Another week and another warning about cybercrime and malicious software. This time the media said we had two weeks to ensure our systems are secure before all hell breaks loose.
Although most of the warnings we receive are correct, there is a risk that they are becoming so frequent that people will start to ignore them. This is particularly true when computer users hear the warning then don’t experience a problem.
Malicious software isn’t only targeting Windows based PCs. Apple computers, Android devices and Linux systems are also at risk.
In case you are tempted to ignore the warnings and put it all down to media hype, you should be aware of what malicious software can do. Most computers will hold some sort of personal or sensitive data. Whether it is a computer at work with confidential information or a home computer with bank passwords and private contacts, there is plenty of data that it better kept private. If malicious software accesses this data and sends it to people who can make use of it, the consequences can be costly. Other malicious software simply encrypts your computer and asks for a payment to enable you to gain access to it. This can also be very costly.
To prevent yourself becoming a victim of malicious software, you need your systems to be secured and most importantly, you need to remain vigilant.
Ensure you are running a reliable, up-to-date anti-virus software that has been properly configured. Installing anti-virus software is obviously vital, but if it has not been set up correctly, it could either be less effective than it should be or slowing your systems down too much.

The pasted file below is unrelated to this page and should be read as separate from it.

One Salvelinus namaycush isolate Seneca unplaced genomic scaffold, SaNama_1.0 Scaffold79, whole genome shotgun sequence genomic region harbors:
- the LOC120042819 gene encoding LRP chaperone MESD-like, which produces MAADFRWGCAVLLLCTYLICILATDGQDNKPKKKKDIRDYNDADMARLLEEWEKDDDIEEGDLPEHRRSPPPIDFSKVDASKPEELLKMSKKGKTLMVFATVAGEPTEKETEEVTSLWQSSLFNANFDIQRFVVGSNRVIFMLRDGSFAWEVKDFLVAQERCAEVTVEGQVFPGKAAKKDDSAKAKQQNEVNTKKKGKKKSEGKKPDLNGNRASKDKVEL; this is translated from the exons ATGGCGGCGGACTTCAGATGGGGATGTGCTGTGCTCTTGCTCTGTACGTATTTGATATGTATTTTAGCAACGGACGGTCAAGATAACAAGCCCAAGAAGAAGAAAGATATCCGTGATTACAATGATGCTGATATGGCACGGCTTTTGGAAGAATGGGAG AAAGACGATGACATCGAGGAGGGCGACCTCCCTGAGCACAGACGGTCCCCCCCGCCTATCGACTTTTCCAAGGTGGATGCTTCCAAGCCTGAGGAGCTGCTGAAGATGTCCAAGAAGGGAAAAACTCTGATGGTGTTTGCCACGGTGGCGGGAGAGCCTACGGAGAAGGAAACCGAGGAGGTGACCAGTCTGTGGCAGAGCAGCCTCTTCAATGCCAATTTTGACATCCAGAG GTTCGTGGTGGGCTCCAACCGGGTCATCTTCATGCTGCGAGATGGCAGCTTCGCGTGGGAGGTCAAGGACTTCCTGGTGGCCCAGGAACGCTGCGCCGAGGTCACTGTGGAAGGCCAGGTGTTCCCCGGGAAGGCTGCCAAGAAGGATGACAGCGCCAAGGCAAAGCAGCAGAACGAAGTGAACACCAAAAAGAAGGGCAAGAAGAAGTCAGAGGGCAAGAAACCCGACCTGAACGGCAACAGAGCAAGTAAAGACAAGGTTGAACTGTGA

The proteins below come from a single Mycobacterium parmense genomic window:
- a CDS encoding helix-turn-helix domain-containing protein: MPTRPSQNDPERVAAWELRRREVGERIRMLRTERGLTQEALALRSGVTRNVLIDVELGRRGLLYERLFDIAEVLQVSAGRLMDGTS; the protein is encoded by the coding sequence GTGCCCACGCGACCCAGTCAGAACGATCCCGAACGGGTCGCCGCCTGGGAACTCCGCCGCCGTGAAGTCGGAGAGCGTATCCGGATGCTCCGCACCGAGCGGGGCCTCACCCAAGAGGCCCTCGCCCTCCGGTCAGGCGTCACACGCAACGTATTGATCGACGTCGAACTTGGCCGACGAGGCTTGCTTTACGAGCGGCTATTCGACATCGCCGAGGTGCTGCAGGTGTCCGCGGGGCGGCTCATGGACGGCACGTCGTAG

Additionally, computers can be set up to limit the possibility that malicious software is able to simply install itself without the user being aware. To protect against unauthorised access to a network or computer, firewalls should be installed and set up to meet your company’s security policy.
Finally, all users have a responsibility to use the internet and emails with caution. Whenever you receive an email with a link in it or an attachment, never click on the link or open the attachment unless you are 100% sure they are legitimate. An email offering money from someone you have never heard of, obviously needs to be sent straight to deleted items, but be careful of emails that appear to be from someone you trust. Email addresses can be ‘spoofed’, so if a friend sends you an attachment that doesn’t appear quite right – don’t open it.
We certainly don’t want to scaremonger, but don’t believe that cybercrime only happens to others. If you need more information or help securing your IT systems, please contact us.